Witness Says LRA Leadership Ordered a Stop to Abductions in 2002 or 2003

A former commander of the Lord’s Resistance Army (LRA) told the International Criminal Court (ICC) that Dominic Ongwen reported to his leader attacks on two camps for displaced people months after the attacks took place.

Witness P-205, who began testifying yesterday, told the court on Tuesday that Ongwen reported to the LRA leader, Joseph Kony, about the attacks on Odek and Lukodi three months after the events took place. The witness said Ongwen reported on the attacks using the radio of another commander, Ocan Laboingo. Ongwen and Laboingo were commanders in the same brigade, Sinia.

During previous testimony of former LRA radio operators and Ugandan government interceptors, Ongwen’s defense team raised questions about whether it was Ongwen who carried out the attack on Odek or whether it was Laboingo. Ongwen’s defense team also asked those witnesses whether it was Ongwen or Laboingo who reported through radio to the higher ups in the LRA about the Odek attack.

Ongwen is charged for his alleged role in the attacks on Odek and Lukodi. He is also charged for attacks on Abok and Pajule camps for people displaced by the conflict in northern Uganda. Other charges against Ongwen include forcibly marrying women, who were girls at the time, and committing sexual crimes against them. In total Ongwen faces 70 counts of war crimes and crimes against humanity.

On Tuesday, Witness P-205 said he was present when Ongwen called Kony to tell him about the attacks on Odek and Lukodi.

“He [Ongwen] sent his report using Ocan George’s radio call,” said the witness, using a term members of the LRA use when referring to a radio. He also used Laboingo’s other names to refer to him.

Later, trial lawyer Pubudu Sachithanandan asked Witness P-205 about orders in the LRA on abductions. The witness said the group’s leadership ordered a stop to the abductions of girls and boys in 2002 or 2003, but some commanders did not obey that order.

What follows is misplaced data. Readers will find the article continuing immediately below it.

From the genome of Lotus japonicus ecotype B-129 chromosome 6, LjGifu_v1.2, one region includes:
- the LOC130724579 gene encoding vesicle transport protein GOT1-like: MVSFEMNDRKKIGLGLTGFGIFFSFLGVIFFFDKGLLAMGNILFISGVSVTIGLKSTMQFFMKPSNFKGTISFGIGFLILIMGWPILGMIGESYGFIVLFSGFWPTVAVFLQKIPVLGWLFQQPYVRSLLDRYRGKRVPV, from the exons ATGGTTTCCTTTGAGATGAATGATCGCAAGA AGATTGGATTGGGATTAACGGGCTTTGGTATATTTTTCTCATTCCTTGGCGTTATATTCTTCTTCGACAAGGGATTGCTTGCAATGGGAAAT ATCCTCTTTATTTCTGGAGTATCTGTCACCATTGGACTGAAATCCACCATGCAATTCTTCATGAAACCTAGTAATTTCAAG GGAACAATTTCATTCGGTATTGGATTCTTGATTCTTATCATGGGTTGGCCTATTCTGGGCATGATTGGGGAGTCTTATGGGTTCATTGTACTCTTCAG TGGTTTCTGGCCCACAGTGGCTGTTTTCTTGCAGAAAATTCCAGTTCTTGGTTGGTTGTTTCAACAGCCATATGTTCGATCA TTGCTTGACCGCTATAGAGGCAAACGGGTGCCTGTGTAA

Witness P-205 told the court that before the order was revoked, abductions served two purposes in the LRA.

“If I use the example of 2002, prior to an operation [LRA leader Joseph] Kony convened everybody together. He then told us whoever didn’t have a wife was going to get a wife,” said the witness.

He said Kony told them that “each brigade should ensure they increase or they boost their number of soldiers,” by abducting boys.

Sachithanandan asked him why then abductions continued even after that order was revoked.

“I am trying to think of a way to explain so that you can understand. When you are assigned to a particular task there are times when you may go over and above what you are supposed to do as an individual. So you may do what you have not been authorized to do and actually the opposite of what you are supposed to do,” Witness P-205 said.

He said some commanders ordered their unit to carry out abductions, and those commanders would hide the abducted boys and girls from other units but then eventually they would report to their superiors what they had done.

Sachithanandan then asked him what happened next after boys had been abducted.

Witness P-205 said the boys are warned against trying to leave the LRA. He said they are told, “That this place where you have been brought to is for you to stay. Don’t try to escape or otherwise you will lose your life.”

He said they are further told, “In the same way that you came is also the same way that everybody that you see was brought here.”

Witness P-205 said after this warning the boys are then distributed to different members of the unit that captured them. He said this decision is made by the commanding officer of a battalion or the brigade commander.

Sachithanandan then asked Witness P-205 about boys under 15 years of age he had seen in the three battalions of Sinia brigade, namely Oka, Siba, and Terwanga. The witness told the court about the boys he remembered, who they were assigned to, and what their duties were.

The trial lawyer asked him about a boy called Kidega. Witness P-205 said he was 13 years when he was assigned to Ongwen.

“Kidega was the person who would carry Dominic Ongwen’s chair. He would carry the chair and follow Ongwen wherever he goes. If Ongwen would like to sit down, he gets the chair from Kidega,” the witness said. He said the boy later died during attacks government troops directed at Ongwen’s unit.

Sachithanandan also asked Witness P-205 about who in 2004 in the three battalions of Sinia brigade, namely Oka, Siba, and Terwanga, was assigned girls. The witness told the court about the commanders and other men he could remember.

“It looks like not everyone had wives, so at what age or level of maturity would one get a wife?” asked Sachithanandan.

“In terms of having a wife, once you are mature in your age, from 20 upwards, you are given a wife, if it is agreed that you be given a wife,” replied Witness P-205.

He said a battalion commander made a recommendation to the brigade commander who should be assigned a girl as a wife. He said the brigade commander would then pass on those recommendations to his superiors.

On Wednesday, Witness P-205 will be cross-examined by Ongwen’s defense lawyer.